I can’t tell you how many times I’ve heard my clients say this: “We really needed a team leader over area X. I promoted Joe, the best production guy we had, six months ago to lead that team and it’s been a terrible mistake.” Let’s think about it. What made Joe so awesome at the production position? He was great at making widgets; over the years he had become very efficient, mastering the few steps needed to do the job – he produced great volume with great speed. Joe keeps his head down – doesn’t interact much with the others, but really gets the job done!
An all-star on the production line may not make the best leader. In his book Working with Emotional Intelligence, Daniel Goleman quotes Paul Robinson who refers to it as the “Michael Jordan Effect,” which I really like. Often, the best player does NOT make the best coach. Those competencies which make him or her really skilled technically may not be the same skills necessary to teach, foster, and support those skills. There are also a myriad of competencies important for managing successfully that are nice, but aren’t critical for success as an individual contributor. For example…
A team leader must Manage Resources in a way that Joe never had to. They must efficiently utilize resources in order to ensure that project goals are met on time. They’ll need to assign responsibilities appropriate to the individual’s level of skill, knowledge, and experience. They’ll have to clearly outline expectations and follow up accordingly.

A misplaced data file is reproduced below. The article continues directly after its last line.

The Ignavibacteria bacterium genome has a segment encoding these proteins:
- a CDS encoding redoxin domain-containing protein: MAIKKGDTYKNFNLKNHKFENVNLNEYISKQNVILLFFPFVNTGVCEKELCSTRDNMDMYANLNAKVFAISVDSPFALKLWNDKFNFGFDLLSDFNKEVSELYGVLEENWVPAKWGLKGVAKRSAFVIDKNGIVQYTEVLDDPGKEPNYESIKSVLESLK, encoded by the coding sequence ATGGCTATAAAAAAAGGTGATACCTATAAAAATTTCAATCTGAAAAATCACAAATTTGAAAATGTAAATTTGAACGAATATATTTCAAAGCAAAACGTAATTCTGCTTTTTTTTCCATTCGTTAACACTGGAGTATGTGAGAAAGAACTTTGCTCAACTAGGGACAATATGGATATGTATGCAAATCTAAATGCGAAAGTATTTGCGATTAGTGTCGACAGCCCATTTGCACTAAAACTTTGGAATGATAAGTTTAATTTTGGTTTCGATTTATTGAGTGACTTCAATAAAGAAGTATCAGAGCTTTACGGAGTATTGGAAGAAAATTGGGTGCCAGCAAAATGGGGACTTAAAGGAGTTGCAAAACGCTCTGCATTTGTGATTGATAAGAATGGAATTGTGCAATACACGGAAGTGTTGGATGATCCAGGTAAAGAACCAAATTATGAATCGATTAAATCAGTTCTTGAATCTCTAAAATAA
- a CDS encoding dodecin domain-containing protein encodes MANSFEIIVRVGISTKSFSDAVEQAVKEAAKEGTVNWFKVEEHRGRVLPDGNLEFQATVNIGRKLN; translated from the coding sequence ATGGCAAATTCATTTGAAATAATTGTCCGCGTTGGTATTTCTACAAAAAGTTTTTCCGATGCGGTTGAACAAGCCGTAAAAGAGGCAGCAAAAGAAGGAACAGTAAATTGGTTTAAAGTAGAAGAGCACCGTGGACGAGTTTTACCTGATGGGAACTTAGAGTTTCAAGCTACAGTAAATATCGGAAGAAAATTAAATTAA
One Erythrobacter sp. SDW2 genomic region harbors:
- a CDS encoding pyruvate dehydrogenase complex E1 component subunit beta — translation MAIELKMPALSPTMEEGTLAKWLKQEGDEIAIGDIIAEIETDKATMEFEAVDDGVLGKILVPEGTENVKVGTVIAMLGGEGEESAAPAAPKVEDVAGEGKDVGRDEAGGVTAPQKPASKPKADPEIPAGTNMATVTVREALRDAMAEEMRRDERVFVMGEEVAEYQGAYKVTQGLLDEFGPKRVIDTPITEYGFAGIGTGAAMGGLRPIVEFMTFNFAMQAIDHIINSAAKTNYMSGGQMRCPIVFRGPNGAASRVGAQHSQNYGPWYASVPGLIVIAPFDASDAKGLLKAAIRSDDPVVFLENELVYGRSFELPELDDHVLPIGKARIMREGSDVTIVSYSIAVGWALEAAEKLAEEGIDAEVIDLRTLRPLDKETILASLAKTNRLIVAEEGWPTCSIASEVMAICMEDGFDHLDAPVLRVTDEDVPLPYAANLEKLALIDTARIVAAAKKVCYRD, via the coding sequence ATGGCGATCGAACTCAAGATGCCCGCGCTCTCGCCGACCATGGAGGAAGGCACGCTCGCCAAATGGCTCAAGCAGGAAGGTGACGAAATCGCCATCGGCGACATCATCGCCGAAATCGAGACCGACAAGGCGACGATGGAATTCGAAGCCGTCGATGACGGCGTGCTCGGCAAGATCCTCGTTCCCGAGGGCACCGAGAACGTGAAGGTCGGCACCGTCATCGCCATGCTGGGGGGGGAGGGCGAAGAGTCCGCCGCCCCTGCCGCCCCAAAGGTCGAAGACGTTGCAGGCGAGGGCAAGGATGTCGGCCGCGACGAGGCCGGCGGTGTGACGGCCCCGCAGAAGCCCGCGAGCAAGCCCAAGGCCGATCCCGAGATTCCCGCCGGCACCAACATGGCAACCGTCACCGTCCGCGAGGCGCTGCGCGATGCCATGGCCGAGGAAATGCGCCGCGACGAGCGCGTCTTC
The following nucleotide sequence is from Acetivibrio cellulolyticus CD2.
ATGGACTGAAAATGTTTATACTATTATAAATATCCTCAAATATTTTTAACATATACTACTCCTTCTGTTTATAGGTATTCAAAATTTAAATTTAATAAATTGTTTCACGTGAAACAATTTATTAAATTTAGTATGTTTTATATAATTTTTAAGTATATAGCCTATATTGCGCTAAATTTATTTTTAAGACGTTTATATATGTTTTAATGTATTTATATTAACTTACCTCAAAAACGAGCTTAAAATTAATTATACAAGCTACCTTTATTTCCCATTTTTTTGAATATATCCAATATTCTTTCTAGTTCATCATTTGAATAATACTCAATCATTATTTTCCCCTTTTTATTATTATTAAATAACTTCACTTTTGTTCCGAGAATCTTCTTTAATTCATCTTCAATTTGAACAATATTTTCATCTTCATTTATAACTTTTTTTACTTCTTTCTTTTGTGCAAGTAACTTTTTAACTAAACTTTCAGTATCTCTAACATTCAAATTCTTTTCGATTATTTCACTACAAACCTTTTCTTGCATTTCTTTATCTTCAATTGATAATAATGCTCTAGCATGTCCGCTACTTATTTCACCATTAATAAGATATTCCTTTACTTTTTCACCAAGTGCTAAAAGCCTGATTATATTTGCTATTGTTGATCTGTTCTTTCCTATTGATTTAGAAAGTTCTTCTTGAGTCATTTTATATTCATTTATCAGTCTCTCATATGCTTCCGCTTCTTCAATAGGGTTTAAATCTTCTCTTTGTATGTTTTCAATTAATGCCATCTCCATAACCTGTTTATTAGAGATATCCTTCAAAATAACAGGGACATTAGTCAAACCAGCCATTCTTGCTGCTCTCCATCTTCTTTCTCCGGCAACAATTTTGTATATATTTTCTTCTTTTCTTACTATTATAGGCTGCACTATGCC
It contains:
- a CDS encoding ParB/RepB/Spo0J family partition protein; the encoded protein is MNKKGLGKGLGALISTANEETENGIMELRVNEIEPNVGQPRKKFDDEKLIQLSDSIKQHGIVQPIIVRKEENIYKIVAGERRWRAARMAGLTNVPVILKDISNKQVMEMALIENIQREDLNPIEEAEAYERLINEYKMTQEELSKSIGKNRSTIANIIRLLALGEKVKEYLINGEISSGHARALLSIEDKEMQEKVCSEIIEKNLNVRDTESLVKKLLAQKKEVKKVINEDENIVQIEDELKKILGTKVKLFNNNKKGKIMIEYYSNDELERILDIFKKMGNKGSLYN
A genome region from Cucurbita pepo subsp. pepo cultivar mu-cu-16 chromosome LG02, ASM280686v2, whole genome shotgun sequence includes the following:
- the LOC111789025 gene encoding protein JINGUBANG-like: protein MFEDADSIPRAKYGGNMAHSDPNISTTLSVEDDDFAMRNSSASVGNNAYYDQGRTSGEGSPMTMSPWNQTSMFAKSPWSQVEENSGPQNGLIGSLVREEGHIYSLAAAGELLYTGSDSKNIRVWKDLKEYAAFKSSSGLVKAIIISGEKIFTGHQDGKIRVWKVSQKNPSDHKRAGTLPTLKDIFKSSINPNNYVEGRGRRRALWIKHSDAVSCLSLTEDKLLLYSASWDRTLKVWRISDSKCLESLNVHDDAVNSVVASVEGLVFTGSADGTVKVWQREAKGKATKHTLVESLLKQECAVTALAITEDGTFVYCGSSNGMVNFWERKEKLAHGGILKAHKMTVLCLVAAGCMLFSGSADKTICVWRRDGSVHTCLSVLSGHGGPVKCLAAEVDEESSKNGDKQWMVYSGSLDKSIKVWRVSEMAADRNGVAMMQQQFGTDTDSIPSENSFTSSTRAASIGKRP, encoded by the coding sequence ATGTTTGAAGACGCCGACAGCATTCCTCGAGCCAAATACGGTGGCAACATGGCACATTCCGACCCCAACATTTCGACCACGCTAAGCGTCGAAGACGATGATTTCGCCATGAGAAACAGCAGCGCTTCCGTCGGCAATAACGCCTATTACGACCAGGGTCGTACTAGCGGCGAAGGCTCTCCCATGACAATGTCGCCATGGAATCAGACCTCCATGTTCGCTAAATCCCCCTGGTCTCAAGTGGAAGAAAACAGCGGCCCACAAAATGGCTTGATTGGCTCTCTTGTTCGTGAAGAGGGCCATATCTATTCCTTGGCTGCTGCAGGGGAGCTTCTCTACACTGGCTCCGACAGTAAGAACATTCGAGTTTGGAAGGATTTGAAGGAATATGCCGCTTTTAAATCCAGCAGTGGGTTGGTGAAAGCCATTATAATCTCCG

A successful team leader will Empower Others. Part of their duties will likely involve assigning responsibilities in a way that makes people responsible for results as well as – to some extent – the methods of achieving those results. A great leader will encourage others to take on new challenges and then they’ll provide appropriate resources to assist with achieving those goals.
It’s also likely that the Decision Making Style of a successful team leader is a different style than Joe’s. No doubt he made decisions when making widgets, but they likely weren’t as complex. As part of their job, team leaders regularly need to consider alternative courses of action, assessing the potential risks and opportunities, and recognizing the implications and likely consequences of the different courses of action. Then they’ll need to choose the course of action that maximizes the benefits and minimizes the losses for the organization, in spite of the fact it might not necessarily be popular with the team.
While there’s value in Joe’s knowledge of the job he’s supervising, it’s not sufficient. It’s important that hiring professionals do some rigorous analysis to determine what success in the target position looks like. Then, throughout the selection process (screening tools, assessments, interviews), be sure to evaluate candidates against the knowledge, skills, and abilities required for success in the job for which they’re being considered; not because they were the top widget producer.